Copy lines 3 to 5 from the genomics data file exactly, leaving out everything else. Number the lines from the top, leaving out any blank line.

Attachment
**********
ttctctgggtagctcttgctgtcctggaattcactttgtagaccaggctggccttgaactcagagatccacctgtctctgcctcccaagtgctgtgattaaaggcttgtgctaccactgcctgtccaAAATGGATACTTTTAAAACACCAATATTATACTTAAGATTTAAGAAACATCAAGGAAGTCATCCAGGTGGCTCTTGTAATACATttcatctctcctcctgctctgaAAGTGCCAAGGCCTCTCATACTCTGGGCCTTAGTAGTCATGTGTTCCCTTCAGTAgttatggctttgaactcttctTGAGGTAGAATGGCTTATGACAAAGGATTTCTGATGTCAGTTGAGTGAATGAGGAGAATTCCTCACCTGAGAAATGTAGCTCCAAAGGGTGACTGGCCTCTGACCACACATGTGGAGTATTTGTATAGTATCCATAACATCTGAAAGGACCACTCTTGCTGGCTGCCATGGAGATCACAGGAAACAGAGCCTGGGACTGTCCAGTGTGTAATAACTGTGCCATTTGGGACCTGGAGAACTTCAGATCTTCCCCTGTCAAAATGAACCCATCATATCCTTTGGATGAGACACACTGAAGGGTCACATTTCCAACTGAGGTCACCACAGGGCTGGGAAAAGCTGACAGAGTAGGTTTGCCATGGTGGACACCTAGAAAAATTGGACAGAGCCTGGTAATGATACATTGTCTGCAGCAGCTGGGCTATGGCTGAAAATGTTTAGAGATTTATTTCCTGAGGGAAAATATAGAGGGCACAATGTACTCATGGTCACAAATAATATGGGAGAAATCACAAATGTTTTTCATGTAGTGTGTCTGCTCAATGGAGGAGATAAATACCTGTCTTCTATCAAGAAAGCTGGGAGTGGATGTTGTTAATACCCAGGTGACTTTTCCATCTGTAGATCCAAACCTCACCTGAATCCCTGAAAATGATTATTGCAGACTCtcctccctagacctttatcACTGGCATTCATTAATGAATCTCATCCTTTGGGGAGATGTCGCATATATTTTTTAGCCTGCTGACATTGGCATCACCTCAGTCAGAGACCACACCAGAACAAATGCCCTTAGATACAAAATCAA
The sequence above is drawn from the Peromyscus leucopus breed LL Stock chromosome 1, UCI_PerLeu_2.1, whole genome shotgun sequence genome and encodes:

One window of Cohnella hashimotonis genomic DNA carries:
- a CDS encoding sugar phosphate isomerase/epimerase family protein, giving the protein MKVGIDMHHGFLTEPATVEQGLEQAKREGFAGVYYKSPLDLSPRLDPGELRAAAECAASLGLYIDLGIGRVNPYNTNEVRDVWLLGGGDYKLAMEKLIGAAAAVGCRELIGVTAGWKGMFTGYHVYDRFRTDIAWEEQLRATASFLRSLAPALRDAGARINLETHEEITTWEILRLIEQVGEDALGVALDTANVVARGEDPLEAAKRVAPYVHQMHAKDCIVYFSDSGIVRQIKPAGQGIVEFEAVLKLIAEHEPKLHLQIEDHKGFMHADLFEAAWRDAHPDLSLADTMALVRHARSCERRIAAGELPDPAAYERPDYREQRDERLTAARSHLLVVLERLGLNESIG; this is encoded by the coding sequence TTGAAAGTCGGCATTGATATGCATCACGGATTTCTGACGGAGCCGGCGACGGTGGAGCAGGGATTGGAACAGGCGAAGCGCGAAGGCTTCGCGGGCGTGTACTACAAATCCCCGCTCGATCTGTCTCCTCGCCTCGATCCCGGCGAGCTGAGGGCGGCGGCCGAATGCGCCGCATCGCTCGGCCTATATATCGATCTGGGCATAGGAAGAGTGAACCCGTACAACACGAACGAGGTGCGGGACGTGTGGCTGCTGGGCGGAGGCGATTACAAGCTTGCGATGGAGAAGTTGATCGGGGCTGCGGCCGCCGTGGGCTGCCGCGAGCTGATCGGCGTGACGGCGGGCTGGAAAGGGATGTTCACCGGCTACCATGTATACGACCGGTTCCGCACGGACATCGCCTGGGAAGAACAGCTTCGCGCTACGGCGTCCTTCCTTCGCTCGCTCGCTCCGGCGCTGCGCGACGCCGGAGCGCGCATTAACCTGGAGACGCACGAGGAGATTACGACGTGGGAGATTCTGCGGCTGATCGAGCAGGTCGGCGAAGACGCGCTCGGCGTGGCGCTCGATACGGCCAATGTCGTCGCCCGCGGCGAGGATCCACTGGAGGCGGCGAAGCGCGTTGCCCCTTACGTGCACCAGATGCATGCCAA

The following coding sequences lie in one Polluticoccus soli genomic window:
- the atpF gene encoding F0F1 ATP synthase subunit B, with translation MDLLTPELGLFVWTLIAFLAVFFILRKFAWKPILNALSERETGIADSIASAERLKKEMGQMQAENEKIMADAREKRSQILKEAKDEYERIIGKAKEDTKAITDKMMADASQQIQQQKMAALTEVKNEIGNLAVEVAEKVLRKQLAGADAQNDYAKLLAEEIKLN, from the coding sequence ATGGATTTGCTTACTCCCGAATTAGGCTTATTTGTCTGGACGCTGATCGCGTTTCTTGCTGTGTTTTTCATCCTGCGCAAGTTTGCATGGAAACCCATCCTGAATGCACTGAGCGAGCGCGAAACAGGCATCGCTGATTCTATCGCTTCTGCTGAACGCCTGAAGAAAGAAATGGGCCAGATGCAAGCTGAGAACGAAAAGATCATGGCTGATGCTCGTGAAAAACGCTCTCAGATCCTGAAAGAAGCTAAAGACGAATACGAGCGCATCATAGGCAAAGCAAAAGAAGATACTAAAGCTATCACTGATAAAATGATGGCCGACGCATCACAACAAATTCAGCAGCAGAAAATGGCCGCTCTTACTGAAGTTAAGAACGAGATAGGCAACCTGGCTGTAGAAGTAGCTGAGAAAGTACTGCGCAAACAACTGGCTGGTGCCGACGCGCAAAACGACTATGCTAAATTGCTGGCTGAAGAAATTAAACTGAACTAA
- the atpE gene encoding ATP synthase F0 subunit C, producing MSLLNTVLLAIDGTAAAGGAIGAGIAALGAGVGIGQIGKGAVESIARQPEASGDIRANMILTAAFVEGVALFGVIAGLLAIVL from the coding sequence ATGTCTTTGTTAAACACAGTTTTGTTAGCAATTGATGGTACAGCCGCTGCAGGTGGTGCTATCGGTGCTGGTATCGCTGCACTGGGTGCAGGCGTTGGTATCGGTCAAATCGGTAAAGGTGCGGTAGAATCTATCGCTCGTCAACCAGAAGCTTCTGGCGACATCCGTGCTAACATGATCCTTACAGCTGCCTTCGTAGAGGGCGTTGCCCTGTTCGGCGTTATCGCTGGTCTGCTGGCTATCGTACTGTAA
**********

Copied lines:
One window of Cohnella hashimotonis genomic DNA carries:
- a CDS encoding sugar phosphate isomerase/epimerase family protein, giving the protein MKVGIDMHHGFLTEPATVEQGLEQAKREGFAGVYYKSPLDLSPRLDPGELRAAAECAASLGLYIDLGIGRVNPYNTNEVRDVWLLGGGDYKLAMEKLIGAAAAVGCRELIGVTAGWKGMFTGYHVYDRFRTDIAWEEQLRATASFLRSLAPALRDAGARINLETHEEITTWEILRLIEQVGEDALGVALDTANVVARGEDPLEAAKRVAPYVHQMHAKDCIVYFSDSGIVRQIKPAGQGIVEFEAVLKLIAEHEPKLHLQIEDHKGFMHADLFEAAWRDAHPDLSLADTMALVRHARSCERRIAAGELPDPAAYERPDYREQRDERLTAARSHLLVVLERLGLNESIG; this is encoded by the coding sequence TTGAAAGTCGGCATTGATATGCATCACGGATTTCTGACGGAGCCGGCGACGGTGGAGCAGGGATTGGAACAGGCGAAGCGCGAAGGCTTCGCGGGCGTGTACTACAAATCCCCGCTCGATCTGTCTCCTCGCCTCGATCCCGGCGAGCTGAGGGCGGCGGCCGAATGCGCCGCATCGCTCGGCCTATATATCGATCTGGGCATAGGAAGAGTGAACCCGTACAACACGAACGAGGTGCGGGACGTGTGGCTGCTGGGCGGAGGCGATTACAAGCTTGCGATGGAGAAGTTGATCGGGGCTGCGGCCGCCGTGGGCTGCCGCGAGCTGATCGGCGTGACGGCGGGCTGGAAAGGGATGTTCACCGGCTACCATGTATACGACCGGTTCCGCACGGACATCGCCTGGGAAGAACAGCTTCGCGCTACGGCGTCCTTCCTTCGCTCGCTCGCTCCGGCGCTGCGCGACGCCGGAGCGCGCATTAACCTGGAGACGCACGAGGAGATTACGACGTGGGAGATTCTGCGGCTGATCGAGCAGGTCGGCGAAGACGCGCTCGGCGTGGCGCTCGATACGGCCAATGTCGTCGCCCGCGGCGAGGATCCACTGGAGGCGGCGAAGCGCGTTGCCCCTTACGTGCACCAGATGCATGCCAA

The following coding sequences lie in one Polluticoccus soli genomic window: